Malaysia imposes stricter Covid-19 rules, limits CNY reunion dinners to those in same house

The army, which has been helping police man roadblocks, will be given powers to make arrests.
The army, which has been helping police man roadblocks, will be given powers to make arrests.PHOTO: REUTERS

KUALA LUMPUR - Malaysia is taking a tougher approach to ensure compliance with its coronavirus lockdown, even as it imposes stricter measures for Chinese New Year that will restrict reunion dinners to only family members living in the same house.

Senior Minister  for Security Ismail Sabri Yaakob announced the more stringent protocols for the festive period at his daily Covid-19 briefing on Thursday (Feb 4).

House-to-house visits are banned and prayers at temples are only for five of the committee members, he said.

Meanwhile Prime Minister Muhyiddin Yassin promised to step up enforcement, warning that businesses which fail to comply with strict health guidelines could be shut down.

The army, which has been helping police man roadblocks in the ongoing Movement Control Order (MCO), will be given powers to make arrests, he said in a pre-recorded message aired over television and on social media.

“To strengthen the government’s enforcement capabilities in fighting Covid-19, I have issued an order under the Emergency (Essential Powers) Ordinance 2021 to grant police powers to the Malaysian Armed Forces to make arrests, inspections and confiscations while helping other agencies carry out operations against illegal immigrants and Covid-19,” he said.

The government plans to amend laws in order to raise fines for repeat offenders of the MCO and jail them for certain offences, he said.

Under the state of emergency which was declared last month (January), the government can amend existing laws with the approval of the King, when Parliament is suspended.

“The Emergency Management Technical Committee has studied the provisions in the Prevention and Control of Infectious Diseases Act 1988, or Act 342, which need to be amended for stricter and quicker action,” said the premier.

Dozens of people typically get hauled up and fined daily, mostly at roadblocks and when the authorities do spot checks on business premises.

“Compliance with SOPs in workplaces, workers’ accommodations and business premises is crucial for us to break the chain of Covid-19 infections. Enforcement measures must be intensified to ensure compliance of SOPs."

Tan Sri Muhyiddin in his speech sought to allay concerns over the country's rising infections, saying that 500,000 front-liners will start getting vaccinations by the end of February.

This exercise is expected to end in April, when the second vaccination phase will begin. This is estimated to involve 9.4 million people from high-risk groups including those aged 60 above, and with health issues such as heart disease, obesity, diabetes and high blood pressure.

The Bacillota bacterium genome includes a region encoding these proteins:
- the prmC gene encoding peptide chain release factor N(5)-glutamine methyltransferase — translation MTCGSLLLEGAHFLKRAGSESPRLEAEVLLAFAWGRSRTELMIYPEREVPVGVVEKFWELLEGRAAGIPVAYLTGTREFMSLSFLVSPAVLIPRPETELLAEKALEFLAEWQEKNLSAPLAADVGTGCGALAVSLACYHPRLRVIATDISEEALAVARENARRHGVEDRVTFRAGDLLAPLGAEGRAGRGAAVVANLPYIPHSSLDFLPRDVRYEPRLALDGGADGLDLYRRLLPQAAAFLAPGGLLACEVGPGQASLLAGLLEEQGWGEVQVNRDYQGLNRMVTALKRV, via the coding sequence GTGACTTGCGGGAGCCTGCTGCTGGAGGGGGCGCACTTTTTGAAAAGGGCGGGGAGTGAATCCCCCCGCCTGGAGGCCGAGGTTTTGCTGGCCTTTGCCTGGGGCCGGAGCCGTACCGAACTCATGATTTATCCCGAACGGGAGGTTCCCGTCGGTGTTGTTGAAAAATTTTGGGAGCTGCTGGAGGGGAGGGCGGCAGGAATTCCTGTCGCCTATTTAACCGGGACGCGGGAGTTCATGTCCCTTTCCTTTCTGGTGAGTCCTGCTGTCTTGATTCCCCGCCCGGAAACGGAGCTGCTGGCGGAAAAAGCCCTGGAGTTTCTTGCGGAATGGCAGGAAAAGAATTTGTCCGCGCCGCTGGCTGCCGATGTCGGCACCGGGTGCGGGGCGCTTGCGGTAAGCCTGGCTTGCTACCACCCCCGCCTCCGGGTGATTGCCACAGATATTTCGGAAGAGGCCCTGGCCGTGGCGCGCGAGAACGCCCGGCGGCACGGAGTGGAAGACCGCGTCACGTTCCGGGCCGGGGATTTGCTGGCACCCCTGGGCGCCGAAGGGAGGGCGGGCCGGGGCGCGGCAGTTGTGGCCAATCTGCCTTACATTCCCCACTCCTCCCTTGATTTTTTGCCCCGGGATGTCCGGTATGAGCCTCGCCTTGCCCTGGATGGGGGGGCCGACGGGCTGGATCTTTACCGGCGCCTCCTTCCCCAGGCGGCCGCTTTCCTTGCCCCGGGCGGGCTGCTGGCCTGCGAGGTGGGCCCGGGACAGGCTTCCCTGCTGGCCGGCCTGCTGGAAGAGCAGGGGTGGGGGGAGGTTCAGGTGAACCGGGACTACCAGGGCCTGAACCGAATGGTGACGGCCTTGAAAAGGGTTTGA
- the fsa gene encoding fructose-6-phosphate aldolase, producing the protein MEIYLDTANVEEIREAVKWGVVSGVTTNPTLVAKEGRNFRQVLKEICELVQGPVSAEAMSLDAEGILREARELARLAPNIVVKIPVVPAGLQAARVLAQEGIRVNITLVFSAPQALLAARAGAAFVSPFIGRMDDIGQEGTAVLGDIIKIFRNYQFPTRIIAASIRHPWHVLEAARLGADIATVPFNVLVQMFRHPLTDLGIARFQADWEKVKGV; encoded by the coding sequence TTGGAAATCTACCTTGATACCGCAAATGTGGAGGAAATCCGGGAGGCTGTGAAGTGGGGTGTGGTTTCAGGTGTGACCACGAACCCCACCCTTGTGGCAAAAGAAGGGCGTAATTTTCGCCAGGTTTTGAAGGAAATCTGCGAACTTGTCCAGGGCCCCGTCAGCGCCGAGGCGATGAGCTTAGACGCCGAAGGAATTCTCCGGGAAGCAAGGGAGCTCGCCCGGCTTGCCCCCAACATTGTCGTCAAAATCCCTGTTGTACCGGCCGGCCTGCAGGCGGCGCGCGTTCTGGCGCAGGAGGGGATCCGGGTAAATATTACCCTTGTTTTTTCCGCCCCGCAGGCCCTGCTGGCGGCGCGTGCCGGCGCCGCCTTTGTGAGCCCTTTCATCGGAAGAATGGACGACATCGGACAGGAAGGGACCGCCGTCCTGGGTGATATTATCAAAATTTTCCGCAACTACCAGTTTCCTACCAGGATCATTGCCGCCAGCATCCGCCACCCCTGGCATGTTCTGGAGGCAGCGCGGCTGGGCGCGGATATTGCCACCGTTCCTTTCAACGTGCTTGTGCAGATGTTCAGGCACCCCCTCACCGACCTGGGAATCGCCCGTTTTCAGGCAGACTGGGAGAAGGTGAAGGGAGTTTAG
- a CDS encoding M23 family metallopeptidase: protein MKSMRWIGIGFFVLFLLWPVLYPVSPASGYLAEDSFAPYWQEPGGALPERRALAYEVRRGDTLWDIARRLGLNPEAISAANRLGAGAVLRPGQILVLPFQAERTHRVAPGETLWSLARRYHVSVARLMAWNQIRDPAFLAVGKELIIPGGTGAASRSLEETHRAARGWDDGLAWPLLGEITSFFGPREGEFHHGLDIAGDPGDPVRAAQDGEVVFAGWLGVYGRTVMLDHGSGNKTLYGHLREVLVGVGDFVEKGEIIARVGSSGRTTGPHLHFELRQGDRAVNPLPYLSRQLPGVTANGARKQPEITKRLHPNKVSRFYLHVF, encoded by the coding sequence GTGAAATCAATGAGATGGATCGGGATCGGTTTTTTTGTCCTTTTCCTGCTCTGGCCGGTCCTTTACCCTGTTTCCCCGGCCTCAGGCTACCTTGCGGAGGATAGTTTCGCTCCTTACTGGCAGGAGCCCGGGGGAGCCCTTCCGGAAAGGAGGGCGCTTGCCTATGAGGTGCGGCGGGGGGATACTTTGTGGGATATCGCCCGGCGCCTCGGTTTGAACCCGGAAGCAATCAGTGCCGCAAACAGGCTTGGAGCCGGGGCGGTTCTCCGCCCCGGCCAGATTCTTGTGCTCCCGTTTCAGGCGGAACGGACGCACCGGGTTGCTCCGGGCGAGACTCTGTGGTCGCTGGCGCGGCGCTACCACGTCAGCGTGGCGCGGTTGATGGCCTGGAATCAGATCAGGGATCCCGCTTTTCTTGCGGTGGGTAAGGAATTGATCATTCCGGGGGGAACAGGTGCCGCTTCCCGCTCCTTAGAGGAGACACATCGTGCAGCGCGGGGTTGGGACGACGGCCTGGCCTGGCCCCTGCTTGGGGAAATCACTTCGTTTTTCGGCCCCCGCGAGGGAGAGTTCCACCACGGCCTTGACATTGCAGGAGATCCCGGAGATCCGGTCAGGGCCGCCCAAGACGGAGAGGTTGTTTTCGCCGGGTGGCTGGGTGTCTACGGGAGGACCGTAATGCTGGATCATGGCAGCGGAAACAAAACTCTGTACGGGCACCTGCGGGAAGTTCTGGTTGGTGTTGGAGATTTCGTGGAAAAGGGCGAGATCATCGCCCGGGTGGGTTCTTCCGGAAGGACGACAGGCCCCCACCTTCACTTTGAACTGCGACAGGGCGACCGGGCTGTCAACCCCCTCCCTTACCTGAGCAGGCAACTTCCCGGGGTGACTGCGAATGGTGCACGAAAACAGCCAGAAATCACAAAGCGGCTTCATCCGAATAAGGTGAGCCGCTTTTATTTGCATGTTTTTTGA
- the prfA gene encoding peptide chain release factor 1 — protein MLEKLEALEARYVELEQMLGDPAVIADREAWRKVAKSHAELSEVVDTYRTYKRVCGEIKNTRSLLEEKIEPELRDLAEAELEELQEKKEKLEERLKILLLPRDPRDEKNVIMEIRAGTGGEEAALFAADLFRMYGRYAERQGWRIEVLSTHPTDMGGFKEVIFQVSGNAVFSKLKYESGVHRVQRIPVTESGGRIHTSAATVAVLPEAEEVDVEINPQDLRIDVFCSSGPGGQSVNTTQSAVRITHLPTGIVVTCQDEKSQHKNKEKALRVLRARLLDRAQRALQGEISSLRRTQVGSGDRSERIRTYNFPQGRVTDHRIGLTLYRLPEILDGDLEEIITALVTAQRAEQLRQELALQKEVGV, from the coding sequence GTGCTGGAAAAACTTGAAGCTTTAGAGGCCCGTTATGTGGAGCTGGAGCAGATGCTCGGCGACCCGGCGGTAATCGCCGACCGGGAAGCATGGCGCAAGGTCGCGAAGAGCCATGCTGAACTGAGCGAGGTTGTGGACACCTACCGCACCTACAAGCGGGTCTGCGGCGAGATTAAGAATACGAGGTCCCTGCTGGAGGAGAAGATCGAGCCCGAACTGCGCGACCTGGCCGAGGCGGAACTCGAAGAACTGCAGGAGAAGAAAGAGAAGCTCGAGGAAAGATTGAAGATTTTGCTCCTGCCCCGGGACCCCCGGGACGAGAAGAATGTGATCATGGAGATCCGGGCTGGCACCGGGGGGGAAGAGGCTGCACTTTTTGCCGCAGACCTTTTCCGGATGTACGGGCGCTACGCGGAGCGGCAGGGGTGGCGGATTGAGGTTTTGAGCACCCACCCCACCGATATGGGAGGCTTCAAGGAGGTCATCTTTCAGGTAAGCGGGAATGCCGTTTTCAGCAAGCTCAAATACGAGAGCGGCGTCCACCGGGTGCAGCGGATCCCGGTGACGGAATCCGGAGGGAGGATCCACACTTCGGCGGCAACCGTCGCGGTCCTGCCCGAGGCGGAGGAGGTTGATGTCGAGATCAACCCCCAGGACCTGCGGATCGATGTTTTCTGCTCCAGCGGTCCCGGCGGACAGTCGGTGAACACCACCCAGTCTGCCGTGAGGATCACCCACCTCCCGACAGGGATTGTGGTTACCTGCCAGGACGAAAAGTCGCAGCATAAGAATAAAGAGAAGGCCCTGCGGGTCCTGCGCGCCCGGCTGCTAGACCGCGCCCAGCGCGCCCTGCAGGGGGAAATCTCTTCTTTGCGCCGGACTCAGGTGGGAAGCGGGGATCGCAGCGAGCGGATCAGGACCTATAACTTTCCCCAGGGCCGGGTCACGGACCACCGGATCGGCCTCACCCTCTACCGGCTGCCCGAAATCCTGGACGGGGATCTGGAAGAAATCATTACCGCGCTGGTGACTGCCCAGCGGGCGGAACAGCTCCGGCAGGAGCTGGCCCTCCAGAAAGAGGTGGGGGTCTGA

Adults aged 18 above are expected to receive their inoculations from May 2021 to February 2022.

Malaysia has signed deals with Covax, Pfizer, AstraZeneca, Sinovac, CanSino and Gamaleya to secure Covid-19 vaccinations for 83 per cent of its 32 million population, in the country's largest vaccination programme.

The premier also shared a glimmer of good news as much of the country entered its fourth week of a six-week MCO, saying that the curve was flattening in a number of states.

"The enforcement of the MCO has resulted in a positive effect in some states such as Kelantan, Kedah, Terengganu and Pahang, which have begun to show a trend of daily cases which is increasingly flat," he said.

But he noted that the number of infections continued to rise in Selangor, Kuala Lumpur and Johor.

Mr Muhyiddin spoke in detail about responses to the pandemic following increasing public pressure over rising Covid-19 cases even as the government has kept most businesses opened, including recently allowing pasar malam (night markets) to operate again. 

Confirming a Straits Times report, businesses such as car wash operators along with barbers and hair salons will also be allowed to resume now, said Datuk Seri Ismail Sabri.

The government has defended its actions to allow most economic activities to remain open by saying the country cannot afford to damage further the economy and people's livelihoods, and will instead crack the whip against those who flouted health protocols.

Daily cases in Malaysia mostly stayed above 3,000 a day in the last three weeks, and hit a record 5,728 on Saturday.

The country logged 4,571 cases on Thursday to bring the cumulative total to 231,483, with 17 more deaths to bring total Covid-19 fatalities to 826.